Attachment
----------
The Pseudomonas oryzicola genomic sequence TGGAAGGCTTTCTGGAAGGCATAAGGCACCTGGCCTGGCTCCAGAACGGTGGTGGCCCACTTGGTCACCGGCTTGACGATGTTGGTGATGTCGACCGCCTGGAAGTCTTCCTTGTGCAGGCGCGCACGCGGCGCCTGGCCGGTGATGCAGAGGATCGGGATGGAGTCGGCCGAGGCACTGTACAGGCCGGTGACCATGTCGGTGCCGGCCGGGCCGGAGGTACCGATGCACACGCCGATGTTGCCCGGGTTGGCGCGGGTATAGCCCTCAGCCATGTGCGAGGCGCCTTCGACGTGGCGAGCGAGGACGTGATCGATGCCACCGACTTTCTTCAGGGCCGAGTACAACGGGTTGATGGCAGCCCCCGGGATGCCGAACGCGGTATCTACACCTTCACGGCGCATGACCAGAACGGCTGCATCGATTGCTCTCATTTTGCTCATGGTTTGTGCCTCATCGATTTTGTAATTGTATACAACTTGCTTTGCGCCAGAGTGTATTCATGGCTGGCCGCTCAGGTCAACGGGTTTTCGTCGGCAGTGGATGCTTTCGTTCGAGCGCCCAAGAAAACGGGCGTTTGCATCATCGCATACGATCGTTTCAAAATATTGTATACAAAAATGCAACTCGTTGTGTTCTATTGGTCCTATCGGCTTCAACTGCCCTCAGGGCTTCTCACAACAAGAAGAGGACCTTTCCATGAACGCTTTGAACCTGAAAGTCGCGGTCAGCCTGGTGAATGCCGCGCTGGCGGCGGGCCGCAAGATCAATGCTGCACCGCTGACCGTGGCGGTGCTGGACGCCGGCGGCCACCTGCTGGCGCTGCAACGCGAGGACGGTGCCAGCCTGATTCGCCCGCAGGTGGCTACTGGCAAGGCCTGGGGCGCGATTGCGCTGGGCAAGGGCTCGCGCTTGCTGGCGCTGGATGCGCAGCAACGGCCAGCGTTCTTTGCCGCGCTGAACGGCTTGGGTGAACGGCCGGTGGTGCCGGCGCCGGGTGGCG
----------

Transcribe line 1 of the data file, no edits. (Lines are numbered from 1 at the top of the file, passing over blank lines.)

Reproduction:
The Pseudomonas oryzicola genomic sequence TGGAAGGCTTTCTGGAAGGCATAAGGCACCTGGCCTGGCTCCAGAACGGTGGTGGCCCACTTGGTCACCGGCTTGACGATGTTGGTGATGTCGACCGCCTGGAAGTCTTCCTTGTGCAGGCGCGCACGCGGCGCCTGGCCGGTGATGCAGAGGATCGGGATGGAGTCGGCCGAGGCACTGTACAGGCCGGTGACCATGTCGGTGCCGGCCGGGCCGGAGGTACCGATGCACACGCCGATGTTGCCCGGGTTGGCGCGGGTATAGCCCTCAGCCATGTGCGAGGCGCCTTCGACGTGGCGAGCGAGGACGTGATCGATGCCACCGACTTTCTTCAGGGCCGAGTACAACGGGTTGATGGCAGCCCCCGGGATGCCGAACGCGGTATCTACACCTTCACGGCGCATGACCAGAACGGCTGCATCGATTGCTCTCATTTTGCTCATGGTTTGTGCCTCATCGATTTTGTAATTGTATACAACTTGCTTTGCGCCAGAGTGTATTCATGGCTGGCCGCTCAGGTCAACGGGTTTTCGTCGGCAGTGGATGCTTTCGTTCGAGCGCCCAAGAAAACGGGCGTTTGCATCATCGCATACGATCGTTTCAAAATATTGTATACAAAAATGCAACTCGTTGTGTTCTATTGGTCCTATCGGCTTCAACTGCCCTCAGGGCTTCTCACAACAAGAAGAGGACCTTTCCATGAACGCTTTGAACCTGAAAGTCGCGGTCAGCCTGGTGAATGCCGCGCTGGCGGCGGGCCGCAAGATCAATGCTGCACCGCTGACCGTGGCGGTGCTGGACGCCGGCGGCCACCTGCTGGCGCTGCAACGCGAGGACGGTGCCAGCCTGATTCGCCCGCAGGTGGCTACTGGCAAGGCCTGGGGCGCGATTGCGCTGGGCAAGGGCTCGCGCTTGCTGGCGCTGGATGCGCAGCAACGGCCAGCGTTCTTTGCCGCGCTGAACGGCTTGGGTGAACGGCCGGTGGTGCCGGCGCCGGGTGGCG